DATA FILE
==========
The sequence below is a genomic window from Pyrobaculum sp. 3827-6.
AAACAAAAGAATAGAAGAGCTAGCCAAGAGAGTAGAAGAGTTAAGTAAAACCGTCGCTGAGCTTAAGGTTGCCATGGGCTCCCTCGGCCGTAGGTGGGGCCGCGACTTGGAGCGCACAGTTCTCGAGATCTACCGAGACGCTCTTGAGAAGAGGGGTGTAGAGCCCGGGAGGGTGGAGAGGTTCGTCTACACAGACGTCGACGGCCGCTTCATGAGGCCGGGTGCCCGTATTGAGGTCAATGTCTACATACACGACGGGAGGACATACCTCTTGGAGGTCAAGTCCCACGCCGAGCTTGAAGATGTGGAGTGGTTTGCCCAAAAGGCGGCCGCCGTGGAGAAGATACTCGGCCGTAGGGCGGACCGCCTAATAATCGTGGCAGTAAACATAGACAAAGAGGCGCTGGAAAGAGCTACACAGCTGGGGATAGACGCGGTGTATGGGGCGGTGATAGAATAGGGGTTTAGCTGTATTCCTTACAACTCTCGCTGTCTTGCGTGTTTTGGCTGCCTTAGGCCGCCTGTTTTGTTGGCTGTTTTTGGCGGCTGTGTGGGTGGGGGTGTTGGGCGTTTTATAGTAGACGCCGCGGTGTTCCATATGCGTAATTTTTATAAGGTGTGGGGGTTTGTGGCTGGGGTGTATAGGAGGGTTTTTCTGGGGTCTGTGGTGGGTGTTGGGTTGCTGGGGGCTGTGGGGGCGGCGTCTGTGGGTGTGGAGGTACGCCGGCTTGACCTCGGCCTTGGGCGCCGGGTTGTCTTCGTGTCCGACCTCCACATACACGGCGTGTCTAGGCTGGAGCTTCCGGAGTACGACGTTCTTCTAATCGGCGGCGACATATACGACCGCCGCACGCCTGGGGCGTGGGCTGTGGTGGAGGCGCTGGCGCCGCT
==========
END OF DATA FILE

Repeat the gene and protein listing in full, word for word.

The sequence below is a genomic window from Pyrobaculum sp. 3827-6.
AAACAAAAGAATAGAAGAGCTAGCCAAGAGAGTAGAAGAGTTAAGTAAAACCGTCGCTGAGCTTAAGGTTGCCATGGGCTCCCTCGGCCGTAGGTGGGGCCGCGACTTGGAGCGCACAGTTCTCGAGATCTACCGAGACGCTCTTGAGAAGAGGGGTGTAGAGCCCGGGAGGGTGGAGAGGTTCGTCTACACAGACGTCGACGGCCGCTTCATGAGGCCGGGTGCCCGTATTGAGGTCAATGTCTACATACACGACGGGAGGACATACCTCTTGGAGGTCAAGTCCCACGCCGAGCTTGAAGATGTGGAGTGGTTTGCCCAAAAGGCGGCCGCCGTGGAGAAGATACTCGGCCGTAGGGCGGACCGCCTAATAATCGTGGCAGTAAACATAGACAAAGAGGCGCTGGAAAGAGCTACACAGCTGGGGATAGACGCGGTGTATGGGGCGGTGATAGAATAGGGGTTTAGCTGTATTCCTTACAACTCTCGCTGTCTTGCGTGTTTTGGCTGCCTTAGGCCGCCTGTTTTGTTGGCTGTTTTTGGCGGCTGTGTGGGTGGGGGTGTTGGGCGTTTTATAGTAGACGCCGCGGTGTTCCATATGCGTAATTTTTATAAGGTGTGGGGGTTTGTGGCTGGGGTGTATAGGAGGGTTTTTCTGGGGTCTGTGGTGGGTGTTGGGTTGCTGGGGGCTGTGGGGGCGGCGTCTGTGGGTGTGGAGGTACGCCGGCTTGACCTCGGCCTTGGGCGCCGGGTTGTCTTCGTGTCCGACCTCCACATACACGGCGTGTCTAGGCTGGAGCTTCCGGAGTACGACGTTCTTCTAATCGGCGGCGACATATACGACCGCCGCACGCCTGGGGCGTGGGCTGTGGTGGAGGCGCTGGCGCCGCT